• Environmental stressors: For example, the people of Houston have their buckets overflowing (literally and figuratively) and will for a while to come.

These things will fill your bucket quickly.

This doesn’t mean you just break down, stop everything, and cry in a corner.

You can handle more than you think.

But it does mean you remove some of the other little, less important things and take the time to prioritize bucket emptiers.

What Does this Mean for PR Pros?

Now until the end of the year is often the busiest, most stressful time for PR pros.

We have new year planning, a frenzied business development push, and end of year wrap-up work for ourselves and our clients.

To be successful and start the new year off on the right foot, we need to be highly aware of what we put in our bucket and how we balance.

Otherwise, all of our efforts will fall flat.

When we created the PR Dream Team it was in response to the bucket-fillers we heard PR pros complain about again and again.

The reasons they were lonely and frustrated, and the resources and support they wish they had in their careers.

We’d love to have you join us.

But even if the PR Dream Team isn’t right for you, you need to find something that is.

Make your list, figure out your needs, and put around you the support you need to be successful.

When you are frustrated and your bucket is constantly overflowing, it’s easy to start to think that’s just the way it has to be. It isn’t.

You have a choice.

So let’s head into this new season together and finish this year off strong.

About Laura Petrolino


Laura Petrolino is the chief client officer at Arment Dietrich, an integrated marketing communications firm. She also is a weekly contributor to the award-winning PR blog, Spin Sucks. Join the Spin Sucks   community.

  • Dawn Buford

    I seem to remember ‘drain your bucket’ as a drinking game we played in college. ; ) Moral of the story (and that includes this post), everything in moderation.

  • Bill Dorman

    Sometimes I can’t tell if I’m on vacation or it’s actually work….

    The flip side of that is, ‘we may doze but we never close’…..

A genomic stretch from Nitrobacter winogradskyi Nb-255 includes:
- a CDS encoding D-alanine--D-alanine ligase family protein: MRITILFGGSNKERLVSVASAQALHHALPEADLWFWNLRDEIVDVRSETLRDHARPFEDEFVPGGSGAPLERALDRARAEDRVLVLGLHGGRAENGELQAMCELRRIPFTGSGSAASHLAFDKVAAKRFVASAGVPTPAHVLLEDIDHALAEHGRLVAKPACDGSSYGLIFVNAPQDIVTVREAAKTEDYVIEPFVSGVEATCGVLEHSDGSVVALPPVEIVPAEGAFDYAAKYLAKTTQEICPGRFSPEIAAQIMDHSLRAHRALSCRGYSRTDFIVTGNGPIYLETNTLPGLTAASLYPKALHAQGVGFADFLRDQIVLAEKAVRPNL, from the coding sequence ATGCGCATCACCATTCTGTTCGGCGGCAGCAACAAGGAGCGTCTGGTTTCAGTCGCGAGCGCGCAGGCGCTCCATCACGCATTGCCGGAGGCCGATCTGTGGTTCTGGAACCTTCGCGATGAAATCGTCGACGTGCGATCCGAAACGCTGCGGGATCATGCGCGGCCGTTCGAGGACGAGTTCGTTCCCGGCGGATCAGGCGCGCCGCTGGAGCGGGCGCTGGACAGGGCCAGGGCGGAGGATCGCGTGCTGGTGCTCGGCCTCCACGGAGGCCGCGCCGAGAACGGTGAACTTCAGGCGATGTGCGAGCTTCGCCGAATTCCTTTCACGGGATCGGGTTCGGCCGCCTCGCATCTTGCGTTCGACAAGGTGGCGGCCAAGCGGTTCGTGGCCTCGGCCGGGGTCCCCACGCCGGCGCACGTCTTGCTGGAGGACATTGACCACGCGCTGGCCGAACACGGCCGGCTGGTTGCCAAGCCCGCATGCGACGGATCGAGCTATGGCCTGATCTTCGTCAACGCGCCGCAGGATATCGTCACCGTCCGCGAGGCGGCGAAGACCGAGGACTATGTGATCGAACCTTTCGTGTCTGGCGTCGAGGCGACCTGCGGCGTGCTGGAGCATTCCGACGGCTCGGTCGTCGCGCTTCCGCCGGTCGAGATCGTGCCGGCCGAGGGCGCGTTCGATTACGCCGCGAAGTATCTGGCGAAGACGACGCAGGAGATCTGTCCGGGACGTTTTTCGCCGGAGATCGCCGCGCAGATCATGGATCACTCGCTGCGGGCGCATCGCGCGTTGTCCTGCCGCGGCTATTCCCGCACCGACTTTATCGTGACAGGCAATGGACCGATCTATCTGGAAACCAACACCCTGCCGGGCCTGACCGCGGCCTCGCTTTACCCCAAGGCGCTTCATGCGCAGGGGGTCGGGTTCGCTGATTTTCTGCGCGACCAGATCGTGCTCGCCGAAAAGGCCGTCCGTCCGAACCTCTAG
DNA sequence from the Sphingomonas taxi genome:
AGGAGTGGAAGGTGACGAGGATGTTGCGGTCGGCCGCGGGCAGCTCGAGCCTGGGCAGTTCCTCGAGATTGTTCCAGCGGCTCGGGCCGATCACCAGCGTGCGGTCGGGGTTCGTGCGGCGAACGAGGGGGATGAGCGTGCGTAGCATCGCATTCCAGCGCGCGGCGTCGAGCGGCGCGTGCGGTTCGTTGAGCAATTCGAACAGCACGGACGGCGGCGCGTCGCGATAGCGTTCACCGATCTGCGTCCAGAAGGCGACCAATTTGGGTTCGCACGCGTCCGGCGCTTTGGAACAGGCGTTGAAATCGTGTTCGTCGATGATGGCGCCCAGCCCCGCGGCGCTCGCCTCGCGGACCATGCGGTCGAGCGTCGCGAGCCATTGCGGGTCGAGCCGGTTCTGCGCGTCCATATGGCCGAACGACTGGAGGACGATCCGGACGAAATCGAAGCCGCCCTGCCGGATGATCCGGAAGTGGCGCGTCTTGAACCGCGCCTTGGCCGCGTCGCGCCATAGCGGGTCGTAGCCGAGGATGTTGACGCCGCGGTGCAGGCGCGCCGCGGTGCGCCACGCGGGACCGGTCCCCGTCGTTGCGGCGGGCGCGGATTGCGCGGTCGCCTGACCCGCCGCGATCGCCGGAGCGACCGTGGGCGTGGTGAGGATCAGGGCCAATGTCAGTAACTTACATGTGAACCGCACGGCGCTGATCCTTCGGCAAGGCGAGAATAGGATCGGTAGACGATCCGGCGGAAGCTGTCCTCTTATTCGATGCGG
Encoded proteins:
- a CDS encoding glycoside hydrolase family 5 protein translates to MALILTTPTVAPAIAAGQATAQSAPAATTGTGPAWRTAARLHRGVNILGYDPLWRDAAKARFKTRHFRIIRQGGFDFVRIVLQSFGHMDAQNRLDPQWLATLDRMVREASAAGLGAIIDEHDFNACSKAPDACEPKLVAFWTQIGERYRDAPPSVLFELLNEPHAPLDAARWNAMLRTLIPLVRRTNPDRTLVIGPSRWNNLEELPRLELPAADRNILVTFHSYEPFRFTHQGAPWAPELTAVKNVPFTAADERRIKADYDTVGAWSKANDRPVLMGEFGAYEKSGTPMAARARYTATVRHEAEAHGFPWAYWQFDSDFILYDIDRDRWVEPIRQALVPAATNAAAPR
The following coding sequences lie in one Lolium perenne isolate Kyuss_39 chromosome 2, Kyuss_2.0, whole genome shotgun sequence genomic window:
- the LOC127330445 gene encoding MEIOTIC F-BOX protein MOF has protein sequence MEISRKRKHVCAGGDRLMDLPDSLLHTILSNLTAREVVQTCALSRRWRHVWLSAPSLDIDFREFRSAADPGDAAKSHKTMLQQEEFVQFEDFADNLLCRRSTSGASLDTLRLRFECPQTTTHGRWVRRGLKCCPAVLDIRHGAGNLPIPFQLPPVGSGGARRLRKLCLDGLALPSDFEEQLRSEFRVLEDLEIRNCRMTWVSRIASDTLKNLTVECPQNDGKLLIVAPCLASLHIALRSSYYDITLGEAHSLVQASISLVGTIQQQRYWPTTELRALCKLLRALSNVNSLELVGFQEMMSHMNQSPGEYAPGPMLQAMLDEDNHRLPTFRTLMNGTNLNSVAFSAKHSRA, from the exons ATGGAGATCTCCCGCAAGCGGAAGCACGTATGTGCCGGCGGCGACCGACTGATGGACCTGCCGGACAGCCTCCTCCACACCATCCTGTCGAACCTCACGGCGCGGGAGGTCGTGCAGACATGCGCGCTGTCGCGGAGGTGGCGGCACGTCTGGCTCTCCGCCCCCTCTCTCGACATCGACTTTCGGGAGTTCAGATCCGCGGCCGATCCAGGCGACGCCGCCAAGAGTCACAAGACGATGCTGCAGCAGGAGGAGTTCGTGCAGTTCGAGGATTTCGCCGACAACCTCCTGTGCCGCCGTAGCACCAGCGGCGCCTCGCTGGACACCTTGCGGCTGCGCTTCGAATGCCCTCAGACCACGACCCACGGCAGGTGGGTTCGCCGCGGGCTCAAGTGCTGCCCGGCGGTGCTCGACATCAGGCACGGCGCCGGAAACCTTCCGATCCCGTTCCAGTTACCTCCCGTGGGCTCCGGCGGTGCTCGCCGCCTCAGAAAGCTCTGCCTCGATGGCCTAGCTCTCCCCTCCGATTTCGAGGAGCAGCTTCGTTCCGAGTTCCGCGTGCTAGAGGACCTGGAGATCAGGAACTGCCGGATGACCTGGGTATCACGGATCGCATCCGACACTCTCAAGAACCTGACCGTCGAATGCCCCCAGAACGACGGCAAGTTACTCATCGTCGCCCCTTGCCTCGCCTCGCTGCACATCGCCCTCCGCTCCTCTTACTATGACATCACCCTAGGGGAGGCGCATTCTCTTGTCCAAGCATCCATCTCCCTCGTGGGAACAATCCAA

Life is short, I try not to let the things I can’t control cause me too much grief. I find it easy to compartmentalize things and just file them away. I’m always looking how to find the fun in something, life, work or play so maybe that helps me sleep well at night.

    But not all people can do that so you offer some good advice. Just make sure you are conscientious enough to be systematic about it if you want to see results, right?

    • Yes! I think people think alot about how they want to do this, or wish they had that, but don’t spend enough time to create a plan to do it. Same is true with stress-management, you can’t just wish you were better at managing stress or enjoyed your day to day more, you need to do it, plan it, make it your reality.

  • Debbie Johnson

    I function better and am a much nicer person when I get regular exercise. So I make it a priority. I schedule it on my calendar like a meeting with myself, and I don’t miss it. It helps me manage stress and makes me a better professional.

    I also love to read and found that I wasn’t having time for it, so now I also make that a priority. I read a book every night before I go to sleep. It helps me unwind and signals an end to my day. Being a consistent reader also makes me a better writer.

    Making time for activities that I enjoy outside work makes me better. It took me a long time to realize that, but better late than never.